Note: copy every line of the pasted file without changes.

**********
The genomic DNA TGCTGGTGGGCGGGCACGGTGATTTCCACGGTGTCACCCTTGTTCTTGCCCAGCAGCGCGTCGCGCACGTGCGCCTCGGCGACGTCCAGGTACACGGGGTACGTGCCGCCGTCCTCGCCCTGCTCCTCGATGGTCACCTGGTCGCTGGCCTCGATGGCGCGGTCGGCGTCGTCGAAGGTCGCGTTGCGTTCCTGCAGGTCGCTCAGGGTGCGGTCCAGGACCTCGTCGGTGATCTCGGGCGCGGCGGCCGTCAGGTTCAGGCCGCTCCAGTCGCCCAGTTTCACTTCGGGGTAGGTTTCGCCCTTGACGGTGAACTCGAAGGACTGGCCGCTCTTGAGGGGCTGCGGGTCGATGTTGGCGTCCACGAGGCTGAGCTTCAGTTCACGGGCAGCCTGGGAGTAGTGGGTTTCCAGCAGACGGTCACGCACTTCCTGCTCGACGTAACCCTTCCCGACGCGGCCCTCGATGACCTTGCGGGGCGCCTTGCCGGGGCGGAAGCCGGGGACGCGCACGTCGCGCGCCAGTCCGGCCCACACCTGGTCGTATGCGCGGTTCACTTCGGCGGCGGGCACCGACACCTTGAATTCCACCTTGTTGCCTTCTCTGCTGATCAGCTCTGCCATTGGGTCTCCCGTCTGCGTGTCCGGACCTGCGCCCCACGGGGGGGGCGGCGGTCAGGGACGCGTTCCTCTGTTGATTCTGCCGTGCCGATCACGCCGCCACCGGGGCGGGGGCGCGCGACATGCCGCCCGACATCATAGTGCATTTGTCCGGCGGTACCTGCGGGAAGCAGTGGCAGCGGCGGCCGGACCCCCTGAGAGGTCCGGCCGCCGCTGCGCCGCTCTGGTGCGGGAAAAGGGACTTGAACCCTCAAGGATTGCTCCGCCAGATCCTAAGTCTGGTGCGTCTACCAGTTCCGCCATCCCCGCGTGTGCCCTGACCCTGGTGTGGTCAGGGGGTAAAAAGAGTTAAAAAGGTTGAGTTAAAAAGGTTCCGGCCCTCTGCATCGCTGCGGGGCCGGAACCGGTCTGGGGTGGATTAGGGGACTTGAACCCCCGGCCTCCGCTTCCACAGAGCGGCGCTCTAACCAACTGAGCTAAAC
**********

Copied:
The genomic DNA TGCTGGTGGGCGGGCACGGTGATTTCCACGGTGTCACCCTTGTTCTTGCCCAGCAGCGCGTCGCGCACGTGCGCCTCGGCGACGTCCAGGTACACGGGGTACGTGCCGCCGTCCTCGCCCTGCTCCTCGATGGTCACCTGGTCGCTGGCCTCGATGGCGCGGTCGGCGTCGTCGAAGGTCGCGTTGCGTTCCTGCAGGTCGCTCAGGGTGCGGTCCAGGACCTCGTCGGTGATCTCGGGCGCGGCGGCCGTCAGGTTCAGGCCGCTCCAGTCGCCCAGTTTCACTTCGGGGTAGGTTTCGCCCTTGACGGTGAACTCGAAGGACTGGCCGCTCTTGAGGGGCTGCGGGTCGATGTTGGCGTCCACGAGGCTGAGCTTCAGTTCACGGGCAGCCTGGGAGTAGTGGGTTTCCAGCAGACGGTCACGCACTTCCTGCTCGACGTAACCCTTCCCGACGCGGCCCTCGATGACCTTGCGGGGCGCCTTGCCGGGGCGGAAGCCGGGGACGCGCACGTCGCGCGCCAGTCCGGCCCACACCTGGTCGTATGCGCGGTTCACTTCGGCGGCGGGCACCGACACCTTGAATTCCACCTTGTTGCCTTCTCTGCTGATCAGCTCTGCCATTGGGTCTCCCGTCTGCGTGTCCGGACCTGCGCCCCACGGGGGGGGCGGCGGTCAGGGACGCGTTCCTCTGTTGATTCTGCCGTGCCGATCACGCCGCCACCGGGGCGGGGGCGCGCGACATGCCGCCCGACATCATAGTGCATTTGTCCGGCGGTACCTGCGGGAAGCAGTGGCAGCGGCGGCCGGACCCCCTGAGAGGTCCGGCCGCCGCTGCGCCGCTCTGGTGCGGGAAAAGGGACTTGAACCCTCAAGGATTGCTCCGCCAGATCCTAAGTCTGGTGCGTCTACCAGTTCCGCCATCCCCGCGTGTGCCCTGACCCTGGTGTGGTCAGGGGGTAAAAAGAGTTAAAAAGGTTGAGTTAAAAAGGTTCCGGCCCTCTGCATCGCTGCGGGGCCGGAACCGGTCTGGGGTGGATTAGGGGACTTGAACCCCCGGCCTCCGCTTCCACAGAGCGGCGCTCTAACCAACTGAGCTAAAC